I can’t completely describe the feeling I had as I watched my 86-year-old mother ride a bicycle this week. My first thoughts were filled with trepidation at the idea of a fall, but once she began those fears disappeared with every sure and steady push on the pedals.
She’d been telling us for several weeks that she wanted to ride a bicycle one more time. I must admit, our first responses were not very encouraging. We tried quite diligently to dissuade her, offering up a couple of “safer” options – what about a 3-wheeler? a stationary? No. Absolutely not. Nothing would do but that she ride a regular, old-fashioned bicycle. (Had she not mentioned it at church where a friend provided the bicycle, I’m sure we would still be dragging our feet in order to fulfill her wish.) Her mind made up and her plan in place, we could choose to participate or not. Either way, she was going to ride a bicycle after church.
She is in good health and has no reason to believe that death is at her door quite yet. But just in case, she lets us know when she thinks of something else she’s added to her bucket list. The list is made up of simple things. Some are places she’s never been but would like to go. We’re not talking about traveling abroad or to places of historic significance, but rather the fact that she’s never eaten at Joe’s Crab Shack, and things like that. But others, like this one, draw from the wellspring of vivid childhood memories which bring a smile to her face at just the thought of them.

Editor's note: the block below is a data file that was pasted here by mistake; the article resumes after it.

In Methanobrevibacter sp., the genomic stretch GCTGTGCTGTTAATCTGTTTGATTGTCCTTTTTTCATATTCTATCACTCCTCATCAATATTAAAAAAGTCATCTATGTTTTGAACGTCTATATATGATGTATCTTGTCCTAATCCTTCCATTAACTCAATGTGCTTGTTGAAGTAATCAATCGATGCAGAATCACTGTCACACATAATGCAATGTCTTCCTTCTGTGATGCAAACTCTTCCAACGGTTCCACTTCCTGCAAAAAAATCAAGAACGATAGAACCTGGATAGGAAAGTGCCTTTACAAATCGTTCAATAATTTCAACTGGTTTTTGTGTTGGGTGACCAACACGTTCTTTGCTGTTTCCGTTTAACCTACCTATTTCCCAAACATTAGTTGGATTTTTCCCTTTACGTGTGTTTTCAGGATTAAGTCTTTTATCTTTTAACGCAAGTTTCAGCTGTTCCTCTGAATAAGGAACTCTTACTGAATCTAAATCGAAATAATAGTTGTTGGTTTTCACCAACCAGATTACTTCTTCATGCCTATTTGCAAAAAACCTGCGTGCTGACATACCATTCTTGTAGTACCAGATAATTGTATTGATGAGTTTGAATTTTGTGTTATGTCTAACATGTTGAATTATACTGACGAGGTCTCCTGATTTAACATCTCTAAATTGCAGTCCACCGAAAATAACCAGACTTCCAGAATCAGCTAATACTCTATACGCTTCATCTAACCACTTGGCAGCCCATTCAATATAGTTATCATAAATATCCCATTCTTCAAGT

My brothers and I were there to watch and take photos. Friends from church hung around in the parking lot and cheered her on. She didn’t know what all the fuss was about. She just wanted to ride a bike.
I watched her ride and the simplicity of the pleasure on her face almost brought me to tears. (Had I cried, she would have wondered what in the world was wrong with me, so years of training prevented me from yielding to emotions I could not explain.) Even as I look at the pictures today, I feel this strange sense of happiness and pride and love and sadness all mixed together and there are no words that adequately describe it. Now that she has a successful bike ride under her belt, she plans to swim and roller skate. And with all the objections my rational brain is tempted to raise, I suspect that I will make every effort to help her do exactly that. I will see her smile and be awash once again in emotions that stir me to my core. But I won’t cry. At least not where she can see me.
There is beauty in the simplicity of her heart and her life, a reminder to me to open my eyes. There are simple pleasures to be enjoyed in this life and I don’t want to miss them. She is teaching me still.
This is the day that the Lord has made.
I will rejoice and be glad in it.
“Simple pleasures” was written by Kay Stinnett and first appeared on http://www.ourpassionatepurpose.com
Photograph by Kay Stinnett and cannot be used without permission.